FAIRBANKS - Ten years later, one of the main places Alaskans feel the effects of the 9/11 attacks are on military bases. Since the two wars launched in response to the attacks there are more military personnel serving in Alaska and they are spending much more time fighting oversees.
For the Army, the largest military branch in Alaska, various reorganizations have more than doubled the number of troops in Alaska since 2001, from about 5,000 to some 11,000 today. The growth has come roughly equal between Fort Wainwright and Fort Richardson in Anchorage.
In the decade before 9/11 Alaska’s soldiers served oversees only a handful of international deployments including peacekeeping in the Sinai Peninsula in 1990 and the first Gulf War. Since 2001, oversees deployments have become a way of life for Alaska’s soldiers and their families. More than 16,000 Army soldiers have deployed out of Alaska to served in the two wars.
In Fairbanks, deployments of the 4,000-member Arctic Wolves Stryker Brigade are felt especially strongly because of the unit’s size. Previously known as the 172nd Styrker Brigade, the unit has deployed twice to Iraq and is now serving in Afghanistan.
The 172nd was a traditional infantry brigade until it received its 8-wheeled Stryker as part of an effort to make it more mobile and better at countering guerilla tactics. The unit was stationed in Mosul, Iraq, in 2005 during the country’s first parliamentary elections after the invasion. The deployment took place at the height of the insurgency and before the 2007 troop surge. Weeks before they were to return home they learned their one-year combat tour was being extended. Soldiers spent an additional three-months serving in Baghdad where violence had spiked before coming back to Alaska. The Arctic Wolves left for Iraq again in December 2009, this time serving in Diyala province in northeastern Iraq.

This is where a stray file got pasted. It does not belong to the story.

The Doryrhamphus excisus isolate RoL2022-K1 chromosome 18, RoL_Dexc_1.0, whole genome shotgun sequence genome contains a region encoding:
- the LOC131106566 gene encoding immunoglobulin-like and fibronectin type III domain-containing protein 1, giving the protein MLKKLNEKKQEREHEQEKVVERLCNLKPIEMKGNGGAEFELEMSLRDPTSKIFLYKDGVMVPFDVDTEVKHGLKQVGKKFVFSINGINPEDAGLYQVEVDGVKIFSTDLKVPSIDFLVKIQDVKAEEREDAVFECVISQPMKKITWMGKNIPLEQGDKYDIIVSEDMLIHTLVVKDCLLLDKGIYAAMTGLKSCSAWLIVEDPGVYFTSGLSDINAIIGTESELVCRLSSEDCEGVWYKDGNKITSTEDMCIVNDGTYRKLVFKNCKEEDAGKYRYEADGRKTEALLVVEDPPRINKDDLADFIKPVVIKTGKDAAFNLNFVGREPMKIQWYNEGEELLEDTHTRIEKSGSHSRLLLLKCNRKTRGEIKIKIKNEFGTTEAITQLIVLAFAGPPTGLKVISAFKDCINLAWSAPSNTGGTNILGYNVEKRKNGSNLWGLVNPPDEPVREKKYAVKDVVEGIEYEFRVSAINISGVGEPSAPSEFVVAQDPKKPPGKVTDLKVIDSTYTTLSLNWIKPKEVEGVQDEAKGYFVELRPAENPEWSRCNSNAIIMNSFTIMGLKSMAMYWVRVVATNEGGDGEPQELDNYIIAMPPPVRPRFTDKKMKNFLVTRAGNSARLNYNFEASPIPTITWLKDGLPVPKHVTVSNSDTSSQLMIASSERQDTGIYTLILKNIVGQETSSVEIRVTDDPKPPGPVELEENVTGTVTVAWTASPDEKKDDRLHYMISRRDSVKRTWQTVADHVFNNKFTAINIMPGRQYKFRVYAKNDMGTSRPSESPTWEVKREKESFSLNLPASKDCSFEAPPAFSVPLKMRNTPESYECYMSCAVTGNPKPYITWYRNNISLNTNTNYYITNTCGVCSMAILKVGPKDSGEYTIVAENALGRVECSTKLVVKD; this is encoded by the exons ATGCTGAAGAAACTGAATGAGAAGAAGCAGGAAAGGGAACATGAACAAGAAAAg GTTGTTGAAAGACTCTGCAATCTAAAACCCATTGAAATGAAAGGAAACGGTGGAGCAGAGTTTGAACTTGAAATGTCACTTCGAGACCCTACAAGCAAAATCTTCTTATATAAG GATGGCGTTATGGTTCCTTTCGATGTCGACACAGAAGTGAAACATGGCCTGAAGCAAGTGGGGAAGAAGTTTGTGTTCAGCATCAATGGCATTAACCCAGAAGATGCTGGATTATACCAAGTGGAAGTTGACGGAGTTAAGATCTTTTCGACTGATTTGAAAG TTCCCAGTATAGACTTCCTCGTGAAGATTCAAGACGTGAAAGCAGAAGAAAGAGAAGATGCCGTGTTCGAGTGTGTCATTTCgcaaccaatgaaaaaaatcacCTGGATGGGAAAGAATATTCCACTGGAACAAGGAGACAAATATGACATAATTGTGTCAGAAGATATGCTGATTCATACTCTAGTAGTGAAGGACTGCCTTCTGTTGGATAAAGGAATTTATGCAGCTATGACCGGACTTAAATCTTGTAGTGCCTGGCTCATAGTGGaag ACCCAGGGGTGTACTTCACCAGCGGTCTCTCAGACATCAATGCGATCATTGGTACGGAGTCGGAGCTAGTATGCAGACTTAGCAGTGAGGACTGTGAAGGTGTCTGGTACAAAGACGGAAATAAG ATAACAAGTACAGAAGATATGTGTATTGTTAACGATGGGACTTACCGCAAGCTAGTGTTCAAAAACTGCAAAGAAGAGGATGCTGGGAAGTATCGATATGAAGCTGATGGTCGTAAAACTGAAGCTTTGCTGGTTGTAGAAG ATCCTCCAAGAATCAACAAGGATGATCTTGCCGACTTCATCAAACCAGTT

The Arctic Wolves were recently re-flagged as the 1st Stryker Brigade Combat Team, 25th Infantry Division and deployed to southern Afghanistan in April. Alaskan soldiers will make up a sizable percentage of the 90,000 Americans deployed to Afghanistan in early 2011 between the Arctic Wolves and the anticipated deployment of another large brigade from Fort Richardson, the 4th Airborne Brigade Combat Team 25th Infantry Division.
The effects of the wars on Eielson Air Force Base is harder to measure because airmen deploy in smaller groups or as individuals. But since the war in Afghanistan began 2,419 Eielson airmen have deployed there. A total of 2,025 have served in Iraq. The wars have also meant much more time oversees for Interior members of the Air National Guard and Army National Guard.
Contact staff writer Sam Friedman at 459-7545.